Many Ways to be a Warrior: Illness, martial arts, and seeing myself in Kojirō Sasaki

By: Gabriel Leão November 3, 20230 Comments
Sakaki Kojiro looking intently at the camera

Content warning: Discussion of ableism

The muscular torso of Poseidon is cut in an “X” movement by two opposing katanas; it slowly tumbles to the ground, and his words of disdain towards humanity become a memory. Kojirō Sasaki has won his bout in favor of humanity over the gods, keeping the earthlings’ hope in the game. It’s a powerful moment that makes me think of my own “golden age”: while our circumstances might be different, the “weak” but incredible strategist samurai from the Record of Ragnarok anime became one of the characters that I identify with the most.  

In this anime, gods and humans gather at the Coliseum in the afterlife where they watch gladiatorial matches pitting the latter against the former, among them the bout between Kojirō and Poseidon. The God’s Council has decided that the human species has irredeemable traces; therefore, bound to be exterminated. Humanity’s last chance resides in the tournament of Ragnarök, where the earthlings will be spared if they can surpass the gods in seven out of 13 matches. The humans find their champions in the Einherjar, notable personalities from history. 

Kojirō is the only champion that grows old in the afterlife as his “golden age” is related to his learning prowess and not his physical peak, therefore he is represented as an aging swordsman. I identify with him in many points: to the untrained eye, he seems feeble and “undeserving” of representing his species when compared to more physically capable and “heroic” figures. In the anime, as in real-life, history remembers him as the opponent defeated by Musashi Miyamoto, who considered him his toughest contender. Like Kojirō, I’ve been treated as the underdog, and still am, on many occasions due to my background and health conditions. 

When you are not a so-called “genetic übermensch,” people tend to look down on you in sports environments as early as grade school. Even though we have the Paralympics, other sports events and more welcoming places for those who deal with disabilities, illnesses, and neurodiversity, participants are still bullied for not meeting the expected standards. It is something that I still deal with to this day, through my experiences as a journalist navigating an industry rife with ableism under a veneer of “inclusivity.” Kojirō may not be himself disabled nor ill, but him being seen as “weak” and having to overcome that perception is something that ill, disabled, and/or neurodivergent people can relate to.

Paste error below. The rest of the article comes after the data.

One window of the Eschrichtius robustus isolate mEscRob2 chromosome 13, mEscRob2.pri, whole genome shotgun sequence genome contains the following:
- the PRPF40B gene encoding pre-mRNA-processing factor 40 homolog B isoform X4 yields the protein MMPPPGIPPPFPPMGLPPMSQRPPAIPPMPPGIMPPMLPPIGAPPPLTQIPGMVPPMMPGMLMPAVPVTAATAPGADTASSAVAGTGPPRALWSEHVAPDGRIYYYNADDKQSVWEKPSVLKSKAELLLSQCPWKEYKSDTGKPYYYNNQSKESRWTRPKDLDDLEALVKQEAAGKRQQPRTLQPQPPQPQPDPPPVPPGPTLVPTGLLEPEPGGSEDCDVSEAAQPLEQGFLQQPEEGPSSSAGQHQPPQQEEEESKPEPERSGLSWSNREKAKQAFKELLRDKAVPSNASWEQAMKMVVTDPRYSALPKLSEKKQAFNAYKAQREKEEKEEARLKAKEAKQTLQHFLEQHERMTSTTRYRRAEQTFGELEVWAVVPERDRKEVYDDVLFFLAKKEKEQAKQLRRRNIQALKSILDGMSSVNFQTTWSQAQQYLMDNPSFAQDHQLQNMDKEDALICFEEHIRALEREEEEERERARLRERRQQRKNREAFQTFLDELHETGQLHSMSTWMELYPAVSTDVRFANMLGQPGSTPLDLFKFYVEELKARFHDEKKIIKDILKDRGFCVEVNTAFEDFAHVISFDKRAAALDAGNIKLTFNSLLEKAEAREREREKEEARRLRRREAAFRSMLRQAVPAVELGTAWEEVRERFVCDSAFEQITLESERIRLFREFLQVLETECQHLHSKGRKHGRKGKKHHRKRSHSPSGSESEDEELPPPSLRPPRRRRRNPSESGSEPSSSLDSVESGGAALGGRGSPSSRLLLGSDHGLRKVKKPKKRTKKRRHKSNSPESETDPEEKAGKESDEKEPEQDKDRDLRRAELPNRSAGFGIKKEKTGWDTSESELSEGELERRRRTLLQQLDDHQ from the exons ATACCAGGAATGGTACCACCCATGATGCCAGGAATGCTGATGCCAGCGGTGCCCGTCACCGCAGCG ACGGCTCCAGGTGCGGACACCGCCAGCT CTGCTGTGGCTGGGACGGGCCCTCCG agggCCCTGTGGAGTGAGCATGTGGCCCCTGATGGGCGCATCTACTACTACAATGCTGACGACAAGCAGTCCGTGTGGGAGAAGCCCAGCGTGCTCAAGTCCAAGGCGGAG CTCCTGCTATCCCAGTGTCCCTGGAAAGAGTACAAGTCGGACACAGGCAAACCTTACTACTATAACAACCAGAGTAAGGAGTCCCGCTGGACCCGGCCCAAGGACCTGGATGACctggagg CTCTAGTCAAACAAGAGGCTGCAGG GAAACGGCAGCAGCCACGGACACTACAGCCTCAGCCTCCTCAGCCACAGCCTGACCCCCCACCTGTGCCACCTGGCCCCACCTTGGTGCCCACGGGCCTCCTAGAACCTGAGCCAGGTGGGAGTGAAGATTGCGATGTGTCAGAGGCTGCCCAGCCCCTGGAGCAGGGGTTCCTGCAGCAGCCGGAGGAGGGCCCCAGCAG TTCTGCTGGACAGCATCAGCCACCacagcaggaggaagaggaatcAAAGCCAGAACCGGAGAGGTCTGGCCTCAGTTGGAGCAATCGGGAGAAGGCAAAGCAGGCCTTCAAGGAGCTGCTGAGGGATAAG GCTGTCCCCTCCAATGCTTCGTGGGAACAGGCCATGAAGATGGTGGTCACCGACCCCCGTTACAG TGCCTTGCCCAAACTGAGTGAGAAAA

In my teenage years my knee was bruised while I was playing soccer; after immobilization and physical therapy I still felt an excruciating pain. A surgery was performed, and it was revealed that I had hypermobile joints. Some years later I was diagnosed with Ehlers-Danlos Syndrome, Hypermobility Type (EDSHMB). It causes my joints to be looser, my skin stretchy, and leads to chronic pain and fatigue. The diagnosis helped me understand more about myself and why I struggled with sports and other activities that require motor skills like dancing.  

I was already born with Glucose-6-Phosphate Dehydrogenase deficiency (G6PDD), a common enzyme deficiency that, when triggered, causes red blood cell breakdown leading to complications like anemia, and at 11 years old I started my lifelong bouts with depression. Both maladies combined with EDS made my life miserable, and in my teenhood I was easy pickings for bullies. I knew that although doctors didn’t recommend impact sports, I had to do something for myself. Hidden from relatives and friends, I started to practice wrestling, a sport that never was popular in Brazil even after the emergence of MMA. Brazilian Jiu-Jitsu is king here, and in fact it was the discipline where I started my journey under Oswaldo Carnivalle-sensei at age 11. Still, BJJ is harder on my joints, and because of this and my depression making it difficult to even leave my bedroom, I parted prematurely from it. Instead, I would find my place in wrestling.